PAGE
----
- January 20, 2017 / 4 min readThe Union Health ministry is geared up to launch a mobile app which will enable consumers to check the nutritional value of their food while ordering from a restaurant or eating at home.
Very soon consumers can check the nutritional value of their food while ordering from a restaurant or eating at home, as the Union Health ministry is geared up to launch a mobile app to provide this information.
The soon to be launched app will be linked to the revised Indian Food Composition Tables-2017, which was unveiled recently by Union Health Minister, J P Nadda, who termed the idea to be a ‘historic’ moment, as India now joins the league of nations having its own complete food composition database.
Designed by National Institute of Nutrition (NIN), under Indian Council of Medical Research (ICMR), the IFCT-2017 provides nutritional information on 151 discrete food components for 528 key foods. The data originates from regional composite samples averaged from six geographical regions of the country.
JP Nadda (while addressing International Symposium on 'Food composition in Nutrition and Health) said, "We are exploring ways to simplify this heavy two-kg book and translate into an app which a common man can understand. If a person has pizza, how much he has added, has he added any protien, or added calories or carbohydrates.If we are able to develop that, we will be able to translate healthy food practices for a common man through this app. This will be a tedious task.”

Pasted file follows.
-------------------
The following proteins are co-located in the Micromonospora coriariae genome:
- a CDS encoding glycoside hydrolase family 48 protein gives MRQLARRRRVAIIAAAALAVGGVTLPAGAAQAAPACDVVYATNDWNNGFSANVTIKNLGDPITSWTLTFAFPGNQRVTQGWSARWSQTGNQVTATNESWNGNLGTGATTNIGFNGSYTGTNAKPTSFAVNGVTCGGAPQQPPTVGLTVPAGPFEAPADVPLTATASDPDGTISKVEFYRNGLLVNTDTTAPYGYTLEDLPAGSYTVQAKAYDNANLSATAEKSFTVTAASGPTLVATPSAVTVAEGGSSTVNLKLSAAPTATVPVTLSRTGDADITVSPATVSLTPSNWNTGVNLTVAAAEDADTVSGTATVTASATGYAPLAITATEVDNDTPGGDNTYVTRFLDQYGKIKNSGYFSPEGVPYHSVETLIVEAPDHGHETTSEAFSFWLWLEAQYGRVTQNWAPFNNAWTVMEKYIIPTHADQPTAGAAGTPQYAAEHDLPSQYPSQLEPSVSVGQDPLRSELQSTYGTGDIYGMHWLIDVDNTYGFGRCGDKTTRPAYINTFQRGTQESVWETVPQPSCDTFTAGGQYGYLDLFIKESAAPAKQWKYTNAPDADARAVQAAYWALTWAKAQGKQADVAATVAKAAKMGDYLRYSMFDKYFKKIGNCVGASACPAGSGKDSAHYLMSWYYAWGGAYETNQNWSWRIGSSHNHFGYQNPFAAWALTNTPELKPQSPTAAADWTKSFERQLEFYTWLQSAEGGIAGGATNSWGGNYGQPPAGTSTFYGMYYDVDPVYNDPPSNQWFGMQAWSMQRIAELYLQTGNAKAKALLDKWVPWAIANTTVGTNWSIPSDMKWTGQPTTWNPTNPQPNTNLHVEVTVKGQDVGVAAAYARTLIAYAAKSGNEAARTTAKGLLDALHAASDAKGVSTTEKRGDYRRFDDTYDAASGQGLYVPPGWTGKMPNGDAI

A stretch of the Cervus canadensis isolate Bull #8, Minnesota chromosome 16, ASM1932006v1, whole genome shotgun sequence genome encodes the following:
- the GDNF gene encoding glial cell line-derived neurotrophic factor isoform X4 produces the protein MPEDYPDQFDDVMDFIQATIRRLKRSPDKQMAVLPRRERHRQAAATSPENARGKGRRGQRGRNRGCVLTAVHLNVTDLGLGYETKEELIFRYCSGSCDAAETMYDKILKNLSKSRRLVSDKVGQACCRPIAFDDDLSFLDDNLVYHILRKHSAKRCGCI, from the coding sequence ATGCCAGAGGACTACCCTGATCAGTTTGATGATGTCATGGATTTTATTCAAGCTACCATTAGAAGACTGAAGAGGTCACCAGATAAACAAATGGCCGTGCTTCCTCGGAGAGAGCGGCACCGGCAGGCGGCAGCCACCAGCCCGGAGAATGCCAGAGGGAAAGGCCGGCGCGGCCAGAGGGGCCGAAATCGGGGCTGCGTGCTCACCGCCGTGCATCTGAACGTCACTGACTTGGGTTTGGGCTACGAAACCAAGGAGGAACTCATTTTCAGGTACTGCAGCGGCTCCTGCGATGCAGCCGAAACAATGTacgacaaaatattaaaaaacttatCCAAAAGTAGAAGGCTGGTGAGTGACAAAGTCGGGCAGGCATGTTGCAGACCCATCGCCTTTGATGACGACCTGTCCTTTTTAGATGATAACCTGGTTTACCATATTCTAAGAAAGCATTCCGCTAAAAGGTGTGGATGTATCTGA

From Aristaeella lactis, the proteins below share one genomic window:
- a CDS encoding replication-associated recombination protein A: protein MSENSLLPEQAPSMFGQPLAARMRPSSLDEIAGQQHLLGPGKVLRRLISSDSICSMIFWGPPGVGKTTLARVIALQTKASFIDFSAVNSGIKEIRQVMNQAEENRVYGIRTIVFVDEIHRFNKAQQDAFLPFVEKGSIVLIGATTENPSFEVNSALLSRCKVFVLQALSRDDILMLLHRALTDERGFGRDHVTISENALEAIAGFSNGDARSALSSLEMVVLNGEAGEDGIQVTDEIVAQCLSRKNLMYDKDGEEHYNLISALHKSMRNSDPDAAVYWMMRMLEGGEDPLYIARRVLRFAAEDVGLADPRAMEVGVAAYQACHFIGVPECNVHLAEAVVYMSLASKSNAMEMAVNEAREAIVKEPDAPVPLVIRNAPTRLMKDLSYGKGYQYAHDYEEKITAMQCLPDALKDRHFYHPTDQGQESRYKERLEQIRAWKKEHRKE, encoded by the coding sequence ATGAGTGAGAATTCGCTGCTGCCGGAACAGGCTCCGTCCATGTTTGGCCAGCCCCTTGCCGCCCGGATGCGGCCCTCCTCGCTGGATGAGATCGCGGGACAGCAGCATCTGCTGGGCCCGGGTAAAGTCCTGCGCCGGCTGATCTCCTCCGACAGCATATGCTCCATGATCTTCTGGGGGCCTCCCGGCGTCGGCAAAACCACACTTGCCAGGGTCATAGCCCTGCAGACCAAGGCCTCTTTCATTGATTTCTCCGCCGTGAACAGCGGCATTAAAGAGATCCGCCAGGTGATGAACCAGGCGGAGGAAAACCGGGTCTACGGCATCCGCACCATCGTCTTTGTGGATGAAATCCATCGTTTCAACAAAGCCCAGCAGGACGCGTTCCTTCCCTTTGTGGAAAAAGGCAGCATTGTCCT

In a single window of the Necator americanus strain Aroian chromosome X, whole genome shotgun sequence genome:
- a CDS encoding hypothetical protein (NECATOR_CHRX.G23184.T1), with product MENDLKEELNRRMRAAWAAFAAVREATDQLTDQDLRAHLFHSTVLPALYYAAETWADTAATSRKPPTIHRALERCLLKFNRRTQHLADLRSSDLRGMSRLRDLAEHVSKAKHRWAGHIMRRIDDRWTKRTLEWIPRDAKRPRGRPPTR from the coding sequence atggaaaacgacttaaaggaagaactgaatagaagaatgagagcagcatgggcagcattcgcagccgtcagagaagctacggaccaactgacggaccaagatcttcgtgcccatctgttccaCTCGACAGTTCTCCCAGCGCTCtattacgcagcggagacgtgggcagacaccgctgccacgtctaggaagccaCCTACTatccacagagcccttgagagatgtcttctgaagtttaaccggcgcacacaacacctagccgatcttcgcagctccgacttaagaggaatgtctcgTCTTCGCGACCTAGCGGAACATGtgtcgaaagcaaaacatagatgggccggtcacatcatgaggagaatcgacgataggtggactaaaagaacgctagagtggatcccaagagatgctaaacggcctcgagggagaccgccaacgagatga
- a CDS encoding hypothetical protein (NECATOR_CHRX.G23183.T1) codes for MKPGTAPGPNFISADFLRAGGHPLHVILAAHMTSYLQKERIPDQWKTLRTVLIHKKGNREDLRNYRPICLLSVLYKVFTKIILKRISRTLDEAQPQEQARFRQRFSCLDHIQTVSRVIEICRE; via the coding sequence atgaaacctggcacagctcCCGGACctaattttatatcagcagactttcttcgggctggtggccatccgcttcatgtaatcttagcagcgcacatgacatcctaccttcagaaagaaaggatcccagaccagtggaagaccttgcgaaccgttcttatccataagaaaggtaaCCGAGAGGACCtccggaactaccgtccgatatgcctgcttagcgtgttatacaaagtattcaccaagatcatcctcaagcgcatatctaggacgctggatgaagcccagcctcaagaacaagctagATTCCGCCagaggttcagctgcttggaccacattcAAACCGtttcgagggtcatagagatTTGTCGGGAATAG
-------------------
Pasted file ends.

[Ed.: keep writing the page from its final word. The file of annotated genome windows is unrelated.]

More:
As per him, he has asked the ICMR to convert the (book) into a mobile app as the present document has been written in a scientific language and it is hard for a common man to understand.
He further specified, "We have asked it to be made into a common language so that a common man can understand and in his day-to-day life, the food that he takes, what are the nutrient components, he can get it. We want that it comes out with an app. ICMR and NIN is working on it. We will come out with it soon. Common man can also get this scientifically written data in common language.”
The book not only provides data of regular nutrients in foods, but also on a wide range of bioactive substance. Vitamin D2 content in plant foods is presented here for the first time in the world.
Nadda said that it is going to help the researchers as they can ascertain how with less economic input, maximum nutritional food can be given and also help the policy makers to think how a common man can be given food with maximum nutritional values.
Policy makers and researchers will also get good insights into what people are consuming in India.
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